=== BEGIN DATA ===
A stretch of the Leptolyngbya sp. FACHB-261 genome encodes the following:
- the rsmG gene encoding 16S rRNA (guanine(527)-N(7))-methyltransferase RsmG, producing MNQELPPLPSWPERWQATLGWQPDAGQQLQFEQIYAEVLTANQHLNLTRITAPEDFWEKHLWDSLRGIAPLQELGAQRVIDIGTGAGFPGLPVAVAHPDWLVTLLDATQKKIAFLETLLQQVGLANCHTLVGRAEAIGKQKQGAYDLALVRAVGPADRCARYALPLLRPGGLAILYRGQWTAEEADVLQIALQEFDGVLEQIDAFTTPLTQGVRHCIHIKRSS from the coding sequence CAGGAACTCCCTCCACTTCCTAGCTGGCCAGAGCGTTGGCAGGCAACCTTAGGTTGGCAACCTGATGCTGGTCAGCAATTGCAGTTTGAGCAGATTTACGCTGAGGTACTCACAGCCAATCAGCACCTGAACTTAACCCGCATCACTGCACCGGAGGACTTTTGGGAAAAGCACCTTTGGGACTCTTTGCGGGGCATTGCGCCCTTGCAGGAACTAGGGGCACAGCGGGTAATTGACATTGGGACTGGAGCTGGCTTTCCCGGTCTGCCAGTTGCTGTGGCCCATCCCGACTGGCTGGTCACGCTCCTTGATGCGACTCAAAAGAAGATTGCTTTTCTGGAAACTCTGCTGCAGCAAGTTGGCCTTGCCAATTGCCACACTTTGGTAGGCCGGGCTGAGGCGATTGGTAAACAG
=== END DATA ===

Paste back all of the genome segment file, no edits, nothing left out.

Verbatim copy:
A stretch of the Leptolyngbya sp. FACHB-261 genome encodes the following:
- the rsmG gene encoding 16S rRNA (guanine(527)-N(7))-methyltransferase RsmG, producing MNQELPPLPSWPERWQATLGWQPDAGQQLQFEQIYAEVLTANQHLNLTRITAPEDFWEKHLWDSLRGIAPLQELGAQRVIDIGTGAGFPGLPVAVAHPDWLVTLLDATQKKIAFLETLLQQVGLANCHTLVGRAEAIGKQKQGAYDLALVRAVGPADRCARYALPLLRPGGLAILYRGQWTAEEADVLQIALQEFDGVLEQIDAFTTPLTQGVRHCIHIKRSS from the coding sequence CAGGAACTCCCTCCACTTCCTAGCTGGCCAGAGCGTTGGCAGGCAACCTTAGGTTGGCAACCTGATGCTGGTCAGCAATTGCAGTTTGAGCAGATTTACGCTGAGGTACTCACAGCCAATCAGCACCTGAACTTAACCCGCATCACTGCACCGGAGGACTTTTGGGAAAAGCACCTTTGGGACTCTTTGCGGGGCATTGCGCCCTTGCAGGAACTAGGGGCACAGCGGGTAATTGACATTGGGACTGGAGCTGGCTTTCCCGGTCTGCCAGTTGCTGTGGCCCATCCCGACTGGCTGGTCACGCTCCTTGATGCGACTCAAAAGAAGATTGCTTTTCTGGAAACTCTGCTGCAGCAAGTTGGCCTTGCCAATTGCCACACTTTGGTAGGCCGGGCTGAGGCGATTGGTAAACAG